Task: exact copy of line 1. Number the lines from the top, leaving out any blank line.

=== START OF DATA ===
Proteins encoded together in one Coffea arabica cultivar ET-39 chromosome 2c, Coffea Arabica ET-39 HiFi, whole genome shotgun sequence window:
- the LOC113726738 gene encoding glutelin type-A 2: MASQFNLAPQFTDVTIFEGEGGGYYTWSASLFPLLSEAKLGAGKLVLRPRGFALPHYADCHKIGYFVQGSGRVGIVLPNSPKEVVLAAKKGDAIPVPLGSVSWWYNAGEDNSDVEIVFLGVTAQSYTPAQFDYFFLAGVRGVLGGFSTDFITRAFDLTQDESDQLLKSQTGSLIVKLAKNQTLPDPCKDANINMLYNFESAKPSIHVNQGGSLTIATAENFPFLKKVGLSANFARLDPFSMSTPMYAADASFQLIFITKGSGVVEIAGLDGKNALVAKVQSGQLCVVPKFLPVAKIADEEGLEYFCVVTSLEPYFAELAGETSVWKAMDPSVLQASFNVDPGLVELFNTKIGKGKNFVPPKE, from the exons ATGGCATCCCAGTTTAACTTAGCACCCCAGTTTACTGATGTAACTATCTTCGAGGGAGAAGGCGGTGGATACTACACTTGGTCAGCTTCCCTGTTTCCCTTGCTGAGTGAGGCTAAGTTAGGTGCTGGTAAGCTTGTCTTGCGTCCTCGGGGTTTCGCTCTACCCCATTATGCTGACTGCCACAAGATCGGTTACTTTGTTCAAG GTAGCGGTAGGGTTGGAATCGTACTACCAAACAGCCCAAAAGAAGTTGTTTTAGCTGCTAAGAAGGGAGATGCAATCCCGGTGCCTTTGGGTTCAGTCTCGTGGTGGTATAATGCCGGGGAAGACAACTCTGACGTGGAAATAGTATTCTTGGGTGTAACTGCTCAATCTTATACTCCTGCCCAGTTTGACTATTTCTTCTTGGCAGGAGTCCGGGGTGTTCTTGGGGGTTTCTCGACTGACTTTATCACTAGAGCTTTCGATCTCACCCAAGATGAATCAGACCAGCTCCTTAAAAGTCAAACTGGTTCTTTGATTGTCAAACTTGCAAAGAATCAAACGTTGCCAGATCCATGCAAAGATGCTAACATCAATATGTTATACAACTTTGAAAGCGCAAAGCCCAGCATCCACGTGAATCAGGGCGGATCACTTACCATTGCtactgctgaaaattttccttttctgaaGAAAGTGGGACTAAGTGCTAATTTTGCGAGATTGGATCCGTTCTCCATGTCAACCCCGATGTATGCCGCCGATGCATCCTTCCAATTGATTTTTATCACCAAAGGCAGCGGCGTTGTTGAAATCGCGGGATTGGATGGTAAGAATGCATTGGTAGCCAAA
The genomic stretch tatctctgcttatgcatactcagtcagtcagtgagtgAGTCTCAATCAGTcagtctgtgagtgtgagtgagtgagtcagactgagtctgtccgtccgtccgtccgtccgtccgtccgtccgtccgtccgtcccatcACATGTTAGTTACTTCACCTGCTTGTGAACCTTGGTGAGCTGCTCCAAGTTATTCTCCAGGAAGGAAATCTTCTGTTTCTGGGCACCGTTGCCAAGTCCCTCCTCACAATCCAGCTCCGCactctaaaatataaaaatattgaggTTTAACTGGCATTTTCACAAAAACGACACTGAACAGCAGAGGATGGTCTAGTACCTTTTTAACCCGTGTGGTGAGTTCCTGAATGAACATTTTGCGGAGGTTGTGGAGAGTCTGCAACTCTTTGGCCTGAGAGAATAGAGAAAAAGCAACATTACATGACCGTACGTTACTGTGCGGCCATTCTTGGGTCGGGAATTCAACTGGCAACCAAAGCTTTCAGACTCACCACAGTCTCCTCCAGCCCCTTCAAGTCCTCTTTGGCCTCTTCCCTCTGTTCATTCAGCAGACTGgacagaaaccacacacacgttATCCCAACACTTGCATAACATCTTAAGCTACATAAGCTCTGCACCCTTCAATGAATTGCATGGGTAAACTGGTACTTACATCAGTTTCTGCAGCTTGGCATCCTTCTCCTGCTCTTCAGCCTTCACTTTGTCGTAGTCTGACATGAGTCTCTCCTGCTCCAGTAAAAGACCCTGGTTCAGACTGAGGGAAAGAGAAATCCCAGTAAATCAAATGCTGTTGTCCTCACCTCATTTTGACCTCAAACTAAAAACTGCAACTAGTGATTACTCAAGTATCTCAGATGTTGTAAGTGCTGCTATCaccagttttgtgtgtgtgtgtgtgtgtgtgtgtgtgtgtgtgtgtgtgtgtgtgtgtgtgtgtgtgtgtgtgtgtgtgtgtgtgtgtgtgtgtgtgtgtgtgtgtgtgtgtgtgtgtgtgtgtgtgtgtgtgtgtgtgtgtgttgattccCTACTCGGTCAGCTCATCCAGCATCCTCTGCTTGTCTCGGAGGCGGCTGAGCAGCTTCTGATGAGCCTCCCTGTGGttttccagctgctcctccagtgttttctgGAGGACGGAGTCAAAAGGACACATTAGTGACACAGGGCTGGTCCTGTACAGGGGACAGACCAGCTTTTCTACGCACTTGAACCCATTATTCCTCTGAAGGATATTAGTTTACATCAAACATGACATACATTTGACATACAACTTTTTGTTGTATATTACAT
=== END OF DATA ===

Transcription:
Proteins encoded together in one Coffea arabica cultivar ET-39 chromosome 2c, Coffea Arabica ET-39 HiFi, whole genome shotgun sequence window: